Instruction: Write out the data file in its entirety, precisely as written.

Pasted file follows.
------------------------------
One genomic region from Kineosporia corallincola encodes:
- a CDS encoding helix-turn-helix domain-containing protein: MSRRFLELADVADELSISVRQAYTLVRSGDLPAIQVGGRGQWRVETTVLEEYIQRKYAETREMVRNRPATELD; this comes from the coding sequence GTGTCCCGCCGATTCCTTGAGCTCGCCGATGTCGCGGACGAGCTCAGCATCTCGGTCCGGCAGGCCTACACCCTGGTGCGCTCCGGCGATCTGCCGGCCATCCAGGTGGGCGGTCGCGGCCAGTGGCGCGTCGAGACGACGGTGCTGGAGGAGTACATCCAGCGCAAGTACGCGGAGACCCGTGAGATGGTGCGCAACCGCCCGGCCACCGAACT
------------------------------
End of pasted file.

One genomic region from Kineosporia corallincola encodes:
- a CDS encoding helix-turn-helix domain-containing protein: MSRRFLELADVADELSISVRQAYTLVRSGDLPAIQVGGRGQWRVETTVLEEYIQRKYAETREMVRNRPATELD; this comes from the coding sequence GTGTCCCGCCGATTCCTTGAGCTCGCCGATGTCGCGGACGAGCTCAGCATCTCGGTCCGGCAGGCCTACACCCTGGTGCGCTCCGGCGATCTGCCGGCCATCCAGGTGGGCGGTCGCGGCCAGTGGCGCGTCGAGACGACGGTGCTGGAGGAGTACATCCAGCGCAAGTACGCGGAGACCCGTGAGATGGTGCGCAACCGCCCGGCCACCGAACT